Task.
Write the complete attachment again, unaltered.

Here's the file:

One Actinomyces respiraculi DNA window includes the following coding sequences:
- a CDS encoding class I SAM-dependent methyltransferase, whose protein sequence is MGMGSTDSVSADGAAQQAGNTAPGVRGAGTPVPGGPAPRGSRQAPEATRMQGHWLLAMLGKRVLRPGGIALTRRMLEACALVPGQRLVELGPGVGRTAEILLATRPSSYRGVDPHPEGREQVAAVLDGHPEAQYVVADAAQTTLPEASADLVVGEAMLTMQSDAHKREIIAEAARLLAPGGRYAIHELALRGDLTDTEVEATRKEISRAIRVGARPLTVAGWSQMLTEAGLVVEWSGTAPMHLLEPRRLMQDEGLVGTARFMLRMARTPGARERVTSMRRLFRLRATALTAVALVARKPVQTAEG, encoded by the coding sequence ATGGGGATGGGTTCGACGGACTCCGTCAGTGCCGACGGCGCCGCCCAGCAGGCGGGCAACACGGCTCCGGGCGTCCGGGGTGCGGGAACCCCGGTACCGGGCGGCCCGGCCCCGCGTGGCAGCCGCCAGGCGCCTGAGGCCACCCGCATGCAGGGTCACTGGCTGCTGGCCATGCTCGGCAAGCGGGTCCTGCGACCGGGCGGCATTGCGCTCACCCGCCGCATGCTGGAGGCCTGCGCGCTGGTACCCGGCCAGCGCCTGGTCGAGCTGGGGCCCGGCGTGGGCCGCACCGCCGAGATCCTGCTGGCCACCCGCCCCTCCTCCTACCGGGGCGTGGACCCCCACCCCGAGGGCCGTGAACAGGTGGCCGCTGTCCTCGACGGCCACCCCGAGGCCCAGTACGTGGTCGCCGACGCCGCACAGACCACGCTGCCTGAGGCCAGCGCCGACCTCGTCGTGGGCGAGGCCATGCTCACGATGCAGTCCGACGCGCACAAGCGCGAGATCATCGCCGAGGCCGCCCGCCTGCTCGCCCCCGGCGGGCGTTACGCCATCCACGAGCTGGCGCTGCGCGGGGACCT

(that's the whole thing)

One Actinomyces respiraculi DNA window includes the following coding sequences:
- a CDS encoding class I SAM-dependent methyltransferase, whose protein sequence is MGMGSTDSVSADGAAQQAGNTAPGVRGAGTPVPGGPAPRGSRQAPEATRMQGHWLLAMLGKRVLRPGGIALTRRMLEACALVPGQRLVELGPGVGRTAEILLATRPSSYRGVDPHPEGREQVAAVLDGHPEAQYVVADAAQTTLPEASADLVVGEAMLTMQSDAHKREIIAEAARLLAPGGRYAIHELALRGDLTDTEVEATRKEISRAIRVGARPLTVAGWSQMLTEAGLVVEWSGTAPMHLLEPRRLMQDEGLVGTARFMLRMARTPGARERVTSMRRLFRLRATALTAVALVARKPVQTAEG, encoded by the coding sequence ATGGGGATGGGTTCGACGGACTCCGTCAGTGCCGACGGCGCCGCCCAGCAGGCGGGCAACACGGCTCCGGGCGTCCGGGGTGCGGGAACCCCGGTACCGGGCGGCCCGGCCCCGCGTGGCAGCCGCCAGGCGCCTGAGGCCACCCGCATGCAGGGTCACTGGCTGCTGGCCATGCTCGGCAAGCGGGTCCTGCGACCGGGCGGCATTGCGCTCACCCGCCGCATGCTGGAGGCCTGCGCGCTGGTACCCGGCCAGCGCCTGGTCGAGCTGGGGCCCGGCGTGGGCCGCACCGCCGAGATCCTGCTGGCCACCCGCCCCTCCTCCTACCGGGGCGTGGACCCCCACCCCGAGGGCCGTGAACAGGTGGCCGCTGTCCTCGACGGCCACCCCGAGGCCCAGTACGTGGTCGCCGACGCCGCACAGACCACGCTGCCTGAGGCCAGCGCCGACCTCGTCGTGGGCGAGGCCATGCTCACGATGCAGTCCGACGCGCACAAGCGCGAGATCATCGCCGAGGCCGCCCGCCTGCTCGCCCCCGGCGGGCGTTACGCCATCCACGAGCTGGCGCTGCGCGGGGACCT